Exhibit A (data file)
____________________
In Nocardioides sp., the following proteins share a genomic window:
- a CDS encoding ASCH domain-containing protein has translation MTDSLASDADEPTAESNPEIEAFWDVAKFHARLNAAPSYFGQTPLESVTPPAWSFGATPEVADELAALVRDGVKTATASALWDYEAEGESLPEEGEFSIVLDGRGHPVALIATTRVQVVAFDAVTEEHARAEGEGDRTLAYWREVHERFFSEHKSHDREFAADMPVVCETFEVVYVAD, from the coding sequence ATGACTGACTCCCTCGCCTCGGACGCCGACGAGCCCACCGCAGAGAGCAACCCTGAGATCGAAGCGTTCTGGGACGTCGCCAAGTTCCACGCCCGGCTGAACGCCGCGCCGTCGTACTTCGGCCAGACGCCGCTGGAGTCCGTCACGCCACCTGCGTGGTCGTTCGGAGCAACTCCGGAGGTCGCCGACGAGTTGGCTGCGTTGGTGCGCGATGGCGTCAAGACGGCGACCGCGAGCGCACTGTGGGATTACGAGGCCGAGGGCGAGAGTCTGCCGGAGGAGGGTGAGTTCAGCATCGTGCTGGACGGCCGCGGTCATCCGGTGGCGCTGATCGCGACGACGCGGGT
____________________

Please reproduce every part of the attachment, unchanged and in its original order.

In Nocardioides sp., the following proteins share a genomic window:
- a CDS encoding ASCH domain-containing protein has translation MTDSLASDADEPTAESNPEIEAFWDVAKFHARLNAAPSYFGQTPLESVTPPAWSFGATPEVADELAALVRDGVKTATASALWDYEAEGESLPEEGEFSIVLDGRGHPVALIATTRVQVVAFDAVTEEHARAEGEGDRTLAYWREVHERFFSEHKSHDREFAADMPVVCETFEVVYVAD, from the coding sequence ATGACTGACTCCCTCGCCTCGGACGCCGACGAGCCCACCGCAGAGAGCAACCCTGAGATCGAAGCGTTCTGGGACGTCGCCAAGTTCCACGCCCGGCTGAACGCCGCGCCGTCGTACTTCGGCCAGACGCCGCTGGAGTCCGTCACGCCACCTGCGTGGTCGTTCGGAGCAACTCCGGAGGTCGCCGACGAGTTGGCTGCGTTGGTGCGCGATGGCGTCAAGACGGCGACCGCGAGCGCACTGTGGGATTACGAGGCCGAGGGCGAGAGTCTGCCGGAGGAGGGTGAGTTCAGCATCGTGCTGGACGGCCGCGGTCATCCGGTGGCGCTGATCGCGACGACGCGGGT